This week’s official inauguration of the African Union (AU), which replaces the moribund Organization of African Unity (OAU), was held amid predictable fanfare. Yet despite high expectations, tensions between opposing factions are already threatening to sour celebrations marking the birth of an organization African leaders hope will advance African development and democracy. The danger is that underlying differences between some of the most powerful and influential of the 53 member states may return to haunt the AU should they remain unresolved.
South Africa and its ally, Nigeria–two of the most populous and politically influential states–are seeking to ensure that the AU is acknowledged as a continental organization facilitating a democratization process that in the past five years has seen 20 African nations undergo smooth and internationally acclaimed transfers of power.
Good governance, the advancement of human rights, and political and economic liberalization are also seen by South Africa, Nigeria, and their allies as cornerstones of the newly inaugurated AU.
There is a consensus that the AU will institute change gradually and through mutual agreements. The majority of African leaders opted for a European Union-style, continental alliance over a tighter, federal model. Yet a host of smaller countries, headed by Libya, have voiced opposition to the moderate majority.
The Libya-led front views itself as radical and revolutionary and insists that the best way to protect the interests of Africans is for the AU to adopt anti-imperialist, anti-globalization positions. And nowhere was the difference in outlook more obvious than over the sensitive issue of the New Partnership for African Development (NEPAD).
NEPAD was adopted by the AU as a blueprint for African economic survival and is based on soliciting foreign investment worth some $64 billion in a bid to rescue the continent from economic ruin.
NEPAD’s critics, led by Zimbabwe and Libya, warn that there can be no genuine partnership between Africa, its former colonizers, and the imperialist powers of today. They stuck to the anachronistic rhetoric of the 1950s, 60s, and 70s, arguing that NEPAD is a Western instrument intended to integrate the continent more fully into the global economy on a subservient and dependent basis.
“How can we seriously expect our economic salvation to be guaranteed by our former slavers, colonizers, and oppressors?” Libyan leader Muammar Gaddhafi asked Al-Ahram Weekly.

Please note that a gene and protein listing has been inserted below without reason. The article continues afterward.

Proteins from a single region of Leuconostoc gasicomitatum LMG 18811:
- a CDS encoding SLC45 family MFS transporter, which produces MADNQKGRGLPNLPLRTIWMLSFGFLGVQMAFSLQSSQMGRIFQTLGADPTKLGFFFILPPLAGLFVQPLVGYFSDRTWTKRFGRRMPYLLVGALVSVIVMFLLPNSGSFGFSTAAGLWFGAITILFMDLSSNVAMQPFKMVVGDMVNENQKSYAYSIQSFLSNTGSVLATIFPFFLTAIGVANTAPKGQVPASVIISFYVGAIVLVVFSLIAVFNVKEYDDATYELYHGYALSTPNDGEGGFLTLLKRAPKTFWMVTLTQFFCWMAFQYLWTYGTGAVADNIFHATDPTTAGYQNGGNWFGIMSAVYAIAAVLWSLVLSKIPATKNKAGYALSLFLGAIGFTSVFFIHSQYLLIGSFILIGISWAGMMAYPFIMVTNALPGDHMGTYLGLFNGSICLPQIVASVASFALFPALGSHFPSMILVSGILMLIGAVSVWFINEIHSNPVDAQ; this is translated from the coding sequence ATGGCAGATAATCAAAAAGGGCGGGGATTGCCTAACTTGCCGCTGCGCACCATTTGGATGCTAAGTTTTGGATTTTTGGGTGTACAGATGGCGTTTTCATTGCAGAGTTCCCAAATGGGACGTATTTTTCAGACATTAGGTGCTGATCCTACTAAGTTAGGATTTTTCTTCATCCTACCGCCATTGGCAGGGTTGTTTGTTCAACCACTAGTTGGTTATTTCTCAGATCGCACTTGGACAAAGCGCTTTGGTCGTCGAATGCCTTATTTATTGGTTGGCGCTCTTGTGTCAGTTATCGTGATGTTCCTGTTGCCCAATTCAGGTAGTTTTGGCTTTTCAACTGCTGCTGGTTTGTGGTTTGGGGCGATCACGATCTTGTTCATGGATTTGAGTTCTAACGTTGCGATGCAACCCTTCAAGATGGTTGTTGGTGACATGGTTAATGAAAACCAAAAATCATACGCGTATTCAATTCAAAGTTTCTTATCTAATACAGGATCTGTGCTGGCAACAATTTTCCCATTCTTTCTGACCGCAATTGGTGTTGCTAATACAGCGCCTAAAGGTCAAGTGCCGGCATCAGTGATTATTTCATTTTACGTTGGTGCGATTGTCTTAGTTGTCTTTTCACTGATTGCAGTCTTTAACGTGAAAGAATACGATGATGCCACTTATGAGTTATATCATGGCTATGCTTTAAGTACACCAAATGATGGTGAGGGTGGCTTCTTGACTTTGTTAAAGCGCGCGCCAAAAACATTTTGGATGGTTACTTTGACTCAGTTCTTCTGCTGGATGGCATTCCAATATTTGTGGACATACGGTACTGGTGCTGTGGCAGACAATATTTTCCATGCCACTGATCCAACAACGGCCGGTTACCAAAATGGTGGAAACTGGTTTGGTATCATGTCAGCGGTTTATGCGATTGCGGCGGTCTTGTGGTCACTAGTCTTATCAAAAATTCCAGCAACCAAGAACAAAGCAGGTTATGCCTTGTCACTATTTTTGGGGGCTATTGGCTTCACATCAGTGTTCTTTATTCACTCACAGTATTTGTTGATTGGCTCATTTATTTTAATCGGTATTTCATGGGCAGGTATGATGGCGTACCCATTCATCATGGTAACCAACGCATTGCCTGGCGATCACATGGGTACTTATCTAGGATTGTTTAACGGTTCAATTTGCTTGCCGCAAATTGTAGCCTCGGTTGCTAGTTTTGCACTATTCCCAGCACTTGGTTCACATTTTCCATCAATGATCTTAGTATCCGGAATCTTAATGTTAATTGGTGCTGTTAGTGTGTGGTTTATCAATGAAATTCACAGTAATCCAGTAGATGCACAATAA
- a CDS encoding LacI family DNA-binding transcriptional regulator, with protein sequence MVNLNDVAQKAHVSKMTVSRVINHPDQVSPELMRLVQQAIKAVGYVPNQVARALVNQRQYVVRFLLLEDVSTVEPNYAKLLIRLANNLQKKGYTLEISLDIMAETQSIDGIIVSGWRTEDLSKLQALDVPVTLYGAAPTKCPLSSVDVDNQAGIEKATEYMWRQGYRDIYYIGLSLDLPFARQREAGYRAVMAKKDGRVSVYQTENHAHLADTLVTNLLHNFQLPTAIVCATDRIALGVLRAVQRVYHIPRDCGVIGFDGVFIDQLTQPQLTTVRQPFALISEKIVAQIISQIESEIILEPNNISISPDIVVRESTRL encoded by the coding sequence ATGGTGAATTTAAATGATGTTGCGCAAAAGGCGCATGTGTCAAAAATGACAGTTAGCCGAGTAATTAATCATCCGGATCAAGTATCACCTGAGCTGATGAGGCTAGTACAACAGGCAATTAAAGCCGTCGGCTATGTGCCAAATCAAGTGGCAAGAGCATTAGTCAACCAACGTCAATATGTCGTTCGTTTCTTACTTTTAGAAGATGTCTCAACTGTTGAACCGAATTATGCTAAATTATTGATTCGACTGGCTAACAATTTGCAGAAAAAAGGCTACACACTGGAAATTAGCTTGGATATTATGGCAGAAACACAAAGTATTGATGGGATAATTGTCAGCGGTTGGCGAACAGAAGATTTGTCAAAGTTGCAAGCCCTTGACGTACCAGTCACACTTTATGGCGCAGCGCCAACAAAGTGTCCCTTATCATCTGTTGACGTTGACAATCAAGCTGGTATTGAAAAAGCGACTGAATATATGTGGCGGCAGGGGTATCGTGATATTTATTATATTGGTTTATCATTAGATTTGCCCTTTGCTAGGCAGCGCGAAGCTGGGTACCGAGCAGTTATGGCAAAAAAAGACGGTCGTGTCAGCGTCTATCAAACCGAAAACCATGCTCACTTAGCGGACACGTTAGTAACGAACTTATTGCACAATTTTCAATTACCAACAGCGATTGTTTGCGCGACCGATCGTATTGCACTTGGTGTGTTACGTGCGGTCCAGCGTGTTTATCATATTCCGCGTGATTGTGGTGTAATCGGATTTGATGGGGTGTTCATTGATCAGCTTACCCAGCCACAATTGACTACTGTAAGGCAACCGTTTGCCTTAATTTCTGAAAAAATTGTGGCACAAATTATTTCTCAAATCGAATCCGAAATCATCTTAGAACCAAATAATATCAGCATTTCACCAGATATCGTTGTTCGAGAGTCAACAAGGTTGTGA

Moreover, many of Africa’s intellectuals and human rights activists lament that NEPAD–the AU’s centerpiece–is not as people-centered as its proponents believe.
“The people of Africa were not consulted. NEPAD was imposed on the African masses as a piecemeal solution to the continent’s social and economic ills,” warned Yao Graham, head of the Accra-based Third World Network. Shadrack Gutu, a Kenyan academic and lawyer, concurred. “The onus must now be on clean, effective governments that deliver and fulfil the aspirations of the African masses.”
The leaders of Nigeria and South Africa reject such arguments, insisting that NEPAD is an African-centered plan designed to meet the aspirations of the African people. “NEPAD and the AU will lay an emphasis on the economic and social aspects of our lives,” explained Nigerian President Olusegun Obasanjo.
Libyan leader Muammar Gaddhafi was the first head of state to arrive in Durban ahead of the AU summit. His early arrival stirred a minor controversy when South African police detained his convoy of 60 vehicles as they were unloaded at Durban International Airport. South African police acted quickly to defuse the diplomatic row by denying they had impounded the vehicles.
One of the prickliest questions concerns how the cash-strapped AU will be funded. While the OAU had only four affiliate institutions, the AU will have no less than 17, including an African Parliament, an African Central Bank, and an African Commission, similar in purpose to the European Commission. AU member-states were asked to pay $55 million in membership fees and other arrears in order to facilitate the transformation of the OAU into the AU but few countries can afford to pay up, which could lead to the hi-jacking of the agenda by a few wealthy nations.
Libya is effectively bankrolling the AU and in May bailed out 11 heavily indebted African states that had not paid their dues to the old OAU, leading to accusations that it is financially pressuring member states. Libya also covered almost all the costs of the last two OAU summits in Lusaka and Lome.
Some of South Africa’s independent papers have insinuated that the Libyan leader is attempting to steal the show at Durban, though officially South African government officials are at pains to stress that there is no clash of interests between the Libyans and the South Africans and Nigerians, stressing the cordial relations binding the two countries and South African President Thabo Mbeki’s recent state visit to Libya.
Mbeki, destined to become the first AU chairman, is a seasoned consensus politician who does not want to alienate any African leader, least of all Gaddhafi, one of the strongest proponents of a powerful continental body with supranational enforcement powers. African leaders seeking to emphasize the AU’s democratic credentials stress that the organization will reject any African government brought to power by force. And unlike the defunct OAU, the AU will permit the intervention of the institution in the internal affairs of member states seen as disregarding its democratic principles.
Countries such as Zimbabwe are uneasy with the new arrangement, stressing that it is up to Africans, and not Western powers, to decide who is democratic. Africans must not blindly mimic Western ideals, they argue.